• Prayer and advocacy are needed on behalf of Congo in order to further God’s Kingdom in Congo and
abroad. Inter-dependency in God’s mis-sion remains the core of our obedience as members of the global
body of Christ in this third millennium.
You are not alone
As a global family, we have the blessing of sharing our struggles with each other. Sept. 11 was felt in
Congo. African Mennonites Brethren are in sympa-thy with you. Days and nights have been offered in
prayers for guidance and discernment. Our prayer for you is that you would know “the Father of
com-passion and the God of all comfort, who comforts us in all our troubles, so that we can comfort
those in any trouble with the comfort we ourselves have received from God” (2 Cor. 1: 3b-4) .•
At the time this was written Nzash Lumeya was an associate professor in world missions at the MB
Biblical Seminary in Fresno, Calif., and a missi-ologist consultant with MBMS Interna-tional, the global
mission agency of North American MB churches.
A letter from the Congo by Mesach Krisetya and Larry Miller
Dear Sisters and Brothers,
We greet each of you in the name of Jesus Christ and on behalf of the worldwide family of faith. Before
leaving the Democratic RepUblic of the Congo, where we are now on a pastoral visit to Mennonite
World Conference member churches, we received messages of condo-lence and concern for your
welfare from various parts of the world. In every place we visit, the first questions asked are about you
and your faithfulness to Jesus Christ.
The letter to the Hebrew~_ speaks of “a great cloud of witnesses.” As we write this letter, we are
surrounded by members and leaders of the Mennonite churches of the Congo. Together with ‘,hem, we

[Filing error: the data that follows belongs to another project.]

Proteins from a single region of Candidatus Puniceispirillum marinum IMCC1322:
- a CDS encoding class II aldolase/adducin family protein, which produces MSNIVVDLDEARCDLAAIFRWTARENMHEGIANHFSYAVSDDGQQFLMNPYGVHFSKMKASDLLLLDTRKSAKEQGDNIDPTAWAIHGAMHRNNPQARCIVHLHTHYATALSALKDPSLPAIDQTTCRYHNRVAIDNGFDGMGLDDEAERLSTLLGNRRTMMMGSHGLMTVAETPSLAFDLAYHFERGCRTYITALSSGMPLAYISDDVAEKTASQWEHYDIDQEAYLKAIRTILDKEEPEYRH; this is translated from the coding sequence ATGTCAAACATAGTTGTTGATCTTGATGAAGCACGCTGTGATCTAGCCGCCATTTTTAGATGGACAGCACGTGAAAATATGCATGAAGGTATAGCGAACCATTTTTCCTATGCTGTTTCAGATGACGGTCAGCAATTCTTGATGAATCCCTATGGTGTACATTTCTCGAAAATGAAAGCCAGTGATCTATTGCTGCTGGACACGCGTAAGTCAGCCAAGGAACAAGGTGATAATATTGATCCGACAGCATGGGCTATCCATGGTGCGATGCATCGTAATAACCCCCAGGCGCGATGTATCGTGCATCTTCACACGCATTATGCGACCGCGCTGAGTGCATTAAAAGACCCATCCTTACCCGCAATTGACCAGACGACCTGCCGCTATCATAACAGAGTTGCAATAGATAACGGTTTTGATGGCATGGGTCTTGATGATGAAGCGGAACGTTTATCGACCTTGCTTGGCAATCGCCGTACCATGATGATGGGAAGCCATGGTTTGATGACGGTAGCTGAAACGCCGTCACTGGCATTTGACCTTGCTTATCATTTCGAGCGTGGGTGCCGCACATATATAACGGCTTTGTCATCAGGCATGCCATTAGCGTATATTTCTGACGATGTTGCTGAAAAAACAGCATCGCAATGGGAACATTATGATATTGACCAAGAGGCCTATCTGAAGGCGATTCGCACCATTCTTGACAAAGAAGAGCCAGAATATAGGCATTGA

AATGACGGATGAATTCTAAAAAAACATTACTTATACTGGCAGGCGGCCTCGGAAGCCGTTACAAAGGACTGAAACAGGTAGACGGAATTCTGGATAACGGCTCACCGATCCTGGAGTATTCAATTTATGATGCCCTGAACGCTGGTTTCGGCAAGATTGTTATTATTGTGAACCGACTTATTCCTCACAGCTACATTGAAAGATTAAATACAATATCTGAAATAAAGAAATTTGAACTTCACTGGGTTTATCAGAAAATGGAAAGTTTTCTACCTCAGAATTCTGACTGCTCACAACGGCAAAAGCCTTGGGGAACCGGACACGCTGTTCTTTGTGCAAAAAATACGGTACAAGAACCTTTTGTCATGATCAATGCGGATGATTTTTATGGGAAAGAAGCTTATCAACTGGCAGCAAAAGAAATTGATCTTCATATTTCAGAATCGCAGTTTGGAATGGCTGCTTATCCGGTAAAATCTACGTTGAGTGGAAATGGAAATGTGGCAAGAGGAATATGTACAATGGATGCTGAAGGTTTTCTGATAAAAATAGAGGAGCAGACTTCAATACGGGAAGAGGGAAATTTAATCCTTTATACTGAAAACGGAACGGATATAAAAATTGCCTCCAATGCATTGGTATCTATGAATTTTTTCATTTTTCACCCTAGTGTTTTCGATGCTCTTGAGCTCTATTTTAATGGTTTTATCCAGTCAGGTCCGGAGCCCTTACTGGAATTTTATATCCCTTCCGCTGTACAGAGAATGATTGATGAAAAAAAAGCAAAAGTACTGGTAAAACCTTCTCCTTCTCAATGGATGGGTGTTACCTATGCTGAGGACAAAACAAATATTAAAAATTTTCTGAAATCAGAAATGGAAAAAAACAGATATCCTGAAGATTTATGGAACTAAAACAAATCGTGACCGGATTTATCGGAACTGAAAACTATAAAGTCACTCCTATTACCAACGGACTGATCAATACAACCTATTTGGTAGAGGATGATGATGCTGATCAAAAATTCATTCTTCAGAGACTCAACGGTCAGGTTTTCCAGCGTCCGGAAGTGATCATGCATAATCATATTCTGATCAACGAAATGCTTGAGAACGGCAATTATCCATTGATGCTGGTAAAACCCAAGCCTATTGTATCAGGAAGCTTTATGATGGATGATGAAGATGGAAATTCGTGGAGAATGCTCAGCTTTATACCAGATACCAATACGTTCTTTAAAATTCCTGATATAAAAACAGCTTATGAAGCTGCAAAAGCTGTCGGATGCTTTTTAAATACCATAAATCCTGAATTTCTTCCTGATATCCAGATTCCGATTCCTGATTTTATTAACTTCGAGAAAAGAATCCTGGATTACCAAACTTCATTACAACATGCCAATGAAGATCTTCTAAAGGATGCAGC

bear witness to you that you, too, are surrounded by a great cloud of brothers and sisters.
From the moment of the first news of the tragic events of Sept. 11 and during the dif-ficult weeks since
then, the worldwide family of faith has been holding you up in heart-felt prayer. We traveled through
restricted areas in the Congo, where Mennonites and their compatriots have been suffering under the
love and fervent prayers.
More than 84,000 MBs and their families, including these children, live in the Congo. In Angola, there
are 4,600 more.
These same sisters and brothers also ask If you are keeping your eyes fixed on Jesus Christ. From their
own life situation, they know you effects of war, economic collapse, political crisis and more than two
million deaths. Expressions of grief and soli-darity with Americans and with you In particular are
prominent In nearly every meeting and worship service. Those we meet ask us to assure you of their
fraternal now face heavy pressure and high obstacles as you seek to follow and bear witness to the
Savior, who loves ene-mies. They believe a warlike response to the Sept. II vio-lence will harm many
people and Impede Christian wit-ness around the world, directly or Indirectly, Including here in Africa.
They encourage you to seek a message from God amidst the present events and to seize this
opportunity to reinforce your proclama-tion of the gospel of peace, as they have tried to do dur-ing the
war years in the Congo. We have reported that you are focusing on the Prince of Peace and that you are
searching for ways to pro-mote his ways. They will con-tinue to follow your decisions and actions,
surrounding you continually with prayer.
May God give you the strength to run with perseverance the race marked out for you. Keep the faith! •
Mesach Krisetya, presi-dent of Mennonite World Con-ference, Iives in Indonesia. Larry Miller, executive
secre-tary of Mennonite World Con-ference, lives in France. Adapted from a letter to members and
heads of U.S. Mennonite and Brethren in Christ churches written from the Congo, Oct. 7, 2001.
Reflections on war and terror in the Congo by Nzash Lumeya